Sharing phage protocols and genome reports
We were also asked about opportunities for the community to share phage protocols, which is something we are working to incorporate into the Phage Directory platform. We talked about our soft launch of a phage genome announcement publication platform last year. Many in the audience expressed interest in this, especially given the high current cost of genome announcements and how much work goes into characterizing phages and annotating genomes (much of which is done by undergraduates and underfunded institutions who can’t justify spending hundreds per genome announcements). It was great for us to hear that there is interest here, and we’re excited to move this project along in conjunction with the phage catalogue/data collection platform we’re building.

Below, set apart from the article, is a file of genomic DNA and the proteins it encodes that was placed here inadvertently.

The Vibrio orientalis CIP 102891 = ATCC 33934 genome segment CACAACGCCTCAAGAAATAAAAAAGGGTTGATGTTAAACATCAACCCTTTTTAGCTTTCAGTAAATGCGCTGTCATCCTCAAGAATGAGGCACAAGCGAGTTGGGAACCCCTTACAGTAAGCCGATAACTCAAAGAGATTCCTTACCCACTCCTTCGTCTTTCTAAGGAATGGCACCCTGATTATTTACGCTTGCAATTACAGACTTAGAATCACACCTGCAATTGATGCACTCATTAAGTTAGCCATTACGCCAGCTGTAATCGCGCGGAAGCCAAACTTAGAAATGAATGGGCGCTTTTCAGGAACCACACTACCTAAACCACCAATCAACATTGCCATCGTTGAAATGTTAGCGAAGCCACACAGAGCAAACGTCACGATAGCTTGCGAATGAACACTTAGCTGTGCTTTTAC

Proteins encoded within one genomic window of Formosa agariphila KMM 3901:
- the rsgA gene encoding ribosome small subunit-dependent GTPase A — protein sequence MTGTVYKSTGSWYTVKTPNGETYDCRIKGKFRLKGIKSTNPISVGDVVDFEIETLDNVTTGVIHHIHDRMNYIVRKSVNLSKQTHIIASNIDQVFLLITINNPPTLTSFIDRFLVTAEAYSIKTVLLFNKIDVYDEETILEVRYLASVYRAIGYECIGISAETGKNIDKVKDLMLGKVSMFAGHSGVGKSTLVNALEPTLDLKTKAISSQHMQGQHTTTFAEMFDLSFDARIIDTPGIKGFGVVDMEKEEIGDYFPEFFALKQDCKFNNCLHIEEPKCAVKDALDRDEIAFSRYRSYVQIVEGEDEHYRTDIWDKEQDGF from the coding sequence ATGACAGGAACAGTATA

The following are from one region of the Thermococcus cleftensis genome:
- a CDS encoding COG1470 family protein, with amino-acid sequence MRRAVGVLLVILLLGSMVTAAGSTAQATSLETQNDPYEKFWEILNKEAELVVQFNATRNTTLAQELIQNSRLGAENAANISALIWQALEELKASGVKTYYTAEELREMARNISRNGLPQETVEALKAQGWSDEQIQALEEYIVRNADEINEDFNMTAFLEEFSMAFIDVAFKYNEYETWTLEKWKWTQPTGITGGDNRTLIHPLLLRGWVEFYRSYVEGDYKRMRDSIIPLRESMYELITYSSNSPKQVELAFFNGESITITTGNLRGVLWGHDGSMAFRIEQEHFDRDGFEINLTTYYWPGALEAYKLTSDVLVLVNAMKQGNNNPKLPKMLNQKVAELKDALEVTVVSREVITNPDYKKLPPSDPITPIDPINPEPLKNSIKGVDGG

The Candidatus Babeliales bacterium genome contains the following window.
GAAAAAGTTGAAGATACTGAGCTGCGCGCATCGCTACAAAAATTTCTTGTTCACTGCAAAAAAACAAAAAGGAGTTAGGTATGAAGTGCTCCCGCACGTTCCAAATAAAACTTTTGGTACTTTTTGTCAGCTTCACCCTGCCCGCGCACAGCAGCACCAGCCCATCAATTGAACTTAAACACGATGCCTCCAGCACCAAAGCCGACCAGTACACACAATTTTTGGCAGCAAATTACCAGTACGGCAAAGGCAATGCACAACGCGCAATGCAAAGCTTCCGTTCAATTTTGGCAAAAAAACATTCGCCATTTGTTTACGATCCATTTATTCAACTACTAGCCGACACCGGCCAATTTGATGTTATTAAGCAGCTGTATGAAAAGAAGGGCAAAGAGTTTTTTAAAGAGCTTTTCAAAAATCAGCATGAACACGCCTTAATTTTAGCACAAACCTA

After our Q&A, we began part two of the event: breakout sessions! The breakout sessions involved randomizing attendees into groups of 3-4 (we did through Zoom, which accommodates this well). Groups were given 5 minutes together, and were asked to simply give each member a chance to introduce themselves and their phage interests. We did two sessions, coming together to the “lobby” for a few minutes after each to regroup. Between sessions, we answered more questions that had come in during our main Q&A at the beginning.
Originally we planned only to run this event for an hour, so at the end of that hour, we formally closed the session. However, we decided to stick around longer if people were still keen on meeting more people, and a group of about 15 decided to stick around! We decided to keep it to one large group instead of breaking it down further. Each person explained a bit about their research and their background, with opportunities to ask questions after each. This was impromptu, and yet seemed to work out well, as this group ended up staying and talking for the whole second hour!